Module 4 – Online Learning Strategies & Skills

Hello All! If you have been keeping up so far we have discussed tips on communication and a couple of strategies to battle our compulsive technological urges but some of the most important things are yet to come.

Prepare, Prepare, Prepare for online reading! This is probably one of the worst things to ever happen to me when I got to college. It’s almost like nothing is on paper anymore. Get a comfortable reading on a device and for that matter get comfortable active reading. I promise this will save your butt in many situations. What I mean by active reading is simple, interact with your text in ways you don’t normally do.

  1. Use the margins or online note taking app to summarize key ideas
  2. Pause to quiz yourself to test your comprehension and reinforce important content
  3. Create and jot down mnemonic devices
  4. Draw symbols to identify important or confusing information
  5. Develop diagrams to support your understanding
  6. Highlight important information (and review it in 1 day, 1 week, 1 month)

If you do these things I promise assignments will become easier and testing will be a breeze especially when it comes to your English courses. I know I make it seem like sometimes technology is our enemy but it really isn’t if we use it in a way to benefit our minds. Technology can actually help to support your active reading and memory strategies. They allow you to learn new things, practice, review, and quiz yourself. Below I will link a source that helped me tremendously in finding a website that was not only right for me in boosting my memory strategies but also in helping me find some sweet college deals. Check it out and I hope you find something that works for you too!

Module 3 – The Digital Age

One of the most common distractions that students of our age face is the over usage and reliance on technology. When the pressures of school work get to us it can be quite easy to turn to digital formats to act as an escape. You can’t do anything about the problem until you admit that there is one! You can quickly do this by monitoring your weekly screen time. This includes facetime calls, app time, and the amount of time you spend watching television or Netflix. Regardless of what it is you are exactly doing, it is taking away from valuable time that could be spent studying or completing your weekly coursework. If this is you don’t worry! There are a few strategies out there that you could try.

Freedom – this will help you manage your temptations by temporary blocking your popular apps and websites.
Turn off notifications – if you are someone that doesn’t normally browse the web but for sure has their phone in hand at all times to answer emails and text messages, this is for you. This allows you to not be distracted during assignments because you won’t be alerted of the incoming ping.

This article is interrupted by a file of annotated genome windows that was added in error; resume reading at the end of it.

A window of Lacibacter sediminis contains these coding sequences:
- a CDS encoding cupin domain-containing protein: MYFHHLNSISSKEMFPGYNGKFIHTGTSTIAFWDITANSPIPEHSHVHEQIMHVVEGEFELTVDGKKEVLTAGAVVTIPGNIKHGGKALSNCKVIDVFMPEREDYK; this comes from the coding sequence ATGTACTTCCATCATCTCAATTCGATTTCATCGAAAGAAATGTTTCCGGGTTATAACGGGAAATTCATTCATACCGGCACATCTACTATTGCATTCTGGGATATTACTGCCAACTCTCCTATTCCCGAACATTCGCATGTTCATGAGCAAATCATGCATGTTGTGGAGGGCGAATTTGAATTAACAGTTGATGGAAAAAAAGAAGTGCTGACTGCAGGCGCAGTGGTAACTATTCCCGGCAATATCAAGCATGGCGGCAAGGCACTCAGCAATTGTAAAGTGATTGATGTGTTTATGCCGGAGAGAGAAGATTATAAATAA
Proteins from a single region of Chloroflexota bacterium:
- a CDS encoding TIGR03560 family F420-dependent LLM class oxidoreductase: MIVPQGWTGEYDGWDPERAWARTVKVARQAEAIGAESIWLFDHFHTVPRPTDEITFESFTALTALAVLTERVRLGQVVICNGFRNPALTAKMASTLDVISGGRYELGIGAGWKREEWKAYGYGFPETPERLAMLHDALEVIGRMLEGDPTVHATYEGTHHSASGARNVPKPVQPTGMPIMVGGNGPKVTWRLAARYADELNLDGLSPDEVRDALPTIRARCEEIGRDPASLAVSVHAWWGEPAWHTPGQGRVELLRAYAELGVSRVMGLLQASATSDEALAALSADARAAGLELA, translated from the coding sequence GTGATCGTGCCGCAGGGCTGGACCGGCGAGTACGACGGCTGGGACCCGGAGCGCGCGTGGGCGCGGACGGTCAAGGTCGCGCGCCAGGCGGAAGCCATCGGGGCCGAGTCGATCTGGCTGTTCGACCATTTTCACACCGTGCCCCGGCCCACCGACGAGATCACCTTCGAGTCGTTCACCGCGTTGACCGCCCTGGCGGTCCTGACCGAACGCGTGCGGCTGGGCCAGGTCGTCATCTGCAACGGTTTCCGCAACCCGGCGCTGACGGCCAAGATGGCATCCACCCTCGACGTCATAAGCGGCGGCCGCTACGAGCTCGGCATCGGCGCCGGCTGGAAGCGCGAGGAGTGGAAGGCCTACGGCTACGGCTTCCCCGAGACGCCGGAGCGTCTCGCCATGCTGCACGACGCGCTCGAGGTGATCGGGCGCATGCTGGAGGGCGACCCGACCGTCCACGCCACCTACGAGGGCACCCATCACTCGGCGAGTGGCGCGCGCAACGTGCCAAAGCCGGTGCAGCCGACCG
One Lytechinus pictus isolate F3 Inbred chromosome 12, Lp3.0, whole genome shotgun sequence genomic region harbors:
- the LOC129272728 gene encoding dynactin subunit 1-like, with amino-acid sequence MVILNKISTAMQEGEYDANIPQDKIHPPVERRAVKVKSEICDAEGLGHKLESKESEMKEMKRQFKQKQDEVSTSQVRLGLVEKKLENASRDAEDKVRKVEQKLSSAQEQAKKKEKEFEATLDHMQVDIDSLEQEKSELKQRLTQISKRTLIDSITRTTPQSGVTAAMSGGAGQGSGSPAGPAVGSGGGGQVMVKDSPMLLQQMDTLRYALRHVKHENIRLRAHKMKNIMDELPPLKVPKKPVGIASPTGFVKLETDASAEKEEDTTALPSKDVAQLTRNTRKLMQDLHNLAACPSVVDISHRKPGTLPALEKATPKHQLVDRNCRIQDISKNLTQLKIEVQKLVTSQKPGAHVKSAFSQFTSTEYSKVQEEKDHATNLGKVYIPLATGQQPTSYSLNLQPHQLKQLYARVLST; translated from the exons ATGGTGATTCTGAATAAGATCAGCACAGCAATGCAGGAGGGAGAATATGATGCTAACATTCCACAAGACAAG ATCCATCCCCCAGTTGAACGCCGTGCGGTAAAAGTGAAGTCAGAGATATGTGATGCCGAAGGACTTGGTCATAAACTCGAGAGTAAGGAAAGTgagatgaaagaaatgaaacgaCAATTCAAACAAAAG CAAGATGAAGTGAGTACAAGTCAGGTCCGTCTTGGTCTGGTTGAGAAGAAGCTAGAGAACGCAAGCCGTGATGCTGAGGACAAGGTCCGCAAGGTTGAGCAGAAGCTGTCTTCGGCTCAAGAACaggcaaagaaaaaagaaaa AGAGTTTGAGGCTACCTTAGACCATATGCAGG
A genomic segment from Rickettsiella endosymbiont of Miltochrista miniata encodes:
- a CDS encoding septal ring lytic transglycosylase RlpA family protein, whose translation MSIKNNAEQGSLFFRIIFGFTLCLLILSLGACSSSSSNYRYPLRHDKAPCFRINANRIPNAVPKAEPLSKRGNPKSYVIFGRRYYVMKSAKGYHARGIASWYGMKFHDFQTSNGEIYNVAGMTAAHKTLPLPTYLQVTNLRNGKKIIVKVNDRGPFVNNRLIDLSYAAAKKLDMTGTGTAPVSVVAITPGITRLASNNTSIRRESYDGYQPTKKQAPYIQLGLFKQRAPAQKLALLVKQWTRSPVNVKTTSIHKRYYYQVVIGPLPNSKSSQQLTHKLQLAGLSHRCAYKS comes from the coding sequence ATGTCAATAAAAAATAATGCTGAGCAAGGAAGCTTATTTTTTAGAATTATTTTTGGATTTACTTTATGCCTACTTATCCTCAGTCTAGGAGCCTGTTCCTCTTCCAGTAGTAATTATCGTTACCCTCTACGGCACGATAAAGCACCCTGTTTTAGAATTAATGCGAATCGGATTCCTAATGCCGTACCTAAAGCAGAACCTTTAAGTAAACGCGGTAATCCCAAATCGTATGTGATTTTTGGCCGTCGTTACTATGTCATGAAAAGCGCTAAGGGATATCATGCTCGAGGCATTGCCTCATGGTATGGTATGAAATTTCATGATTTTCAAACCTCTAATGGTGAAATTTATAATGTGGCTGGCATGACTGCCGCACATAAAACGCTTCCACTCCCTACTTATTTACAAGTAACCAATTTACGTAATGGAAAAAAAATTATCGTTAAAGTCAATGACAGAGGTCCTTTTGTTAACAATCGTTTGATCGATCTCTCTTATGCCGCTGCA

I hope you find some time to try these two very easy and simple solutions to becoming distracted by the lovely digital age. Another great resource comes from The Art of Stress-Free Productivity by David Allen. While you watch this Tedtalk practice turning off notifications so you can watch it fully interrupted!

Module 2 – Constant Communication

It is no secret that while you’re in college you will be flooded with emails whether those be from, your advisor, campus news, professors, Carmen, or most importantly when the bar crawls take place. Online communication is very important to maneuvering college in the modern day. If you are someone that doesn’t check your email regularly or if you don’t even have an email account you are in for a tough time. Your email should become your best friend. You should get in the habit of checking it once a day if not more. This will ensure that you are not missing out on any important announcements. Now, when it comes to you being on the other end of an email always always ALWAYS remember to be professional. I have learned this early on and it has been the biggest help to me when dealing with my professors. Think of it this way, if you need an extension on an assignment and you reach out with an email that looks like, “Hey, I don’t have enough time to complete this. Can you change the date for me?”. Do you really think your professor will grant you the extra time? From this point on all, you should follow this format and I swear it will make your life so much easier as it has mine:

Subject line (e.g., Potential Extension) 

Greeting (e.g., Dear Instructor/Professor/Dr./Ms./Mr. _____,) 

A context for your message (e.g., I am a student in your _______ class.) 

Closing and your full name (e.g., Best, Bob Smith)

Aside from emails, some classes will make you stay in constant contact with your peers. This can take the form of weekly discussion posts or group projects both of which can be stressful. While discussion boards can be on the easier side of things, group projects bring out…well, let’s say… the worst in people. One of the best things I have learned is that there are 5 tips to deal with lazy group members. I have provided the link below, take some time and reflect on the ideas shared and how you can put them to use. Also, I wanted to leave you when something that I have learned more about this last week. I have never gotten quite into the fad of using Google Docs however, it has recently come to my attention that this can be a quite valuable tool for collaboration and I look forward to trying it out in the future!


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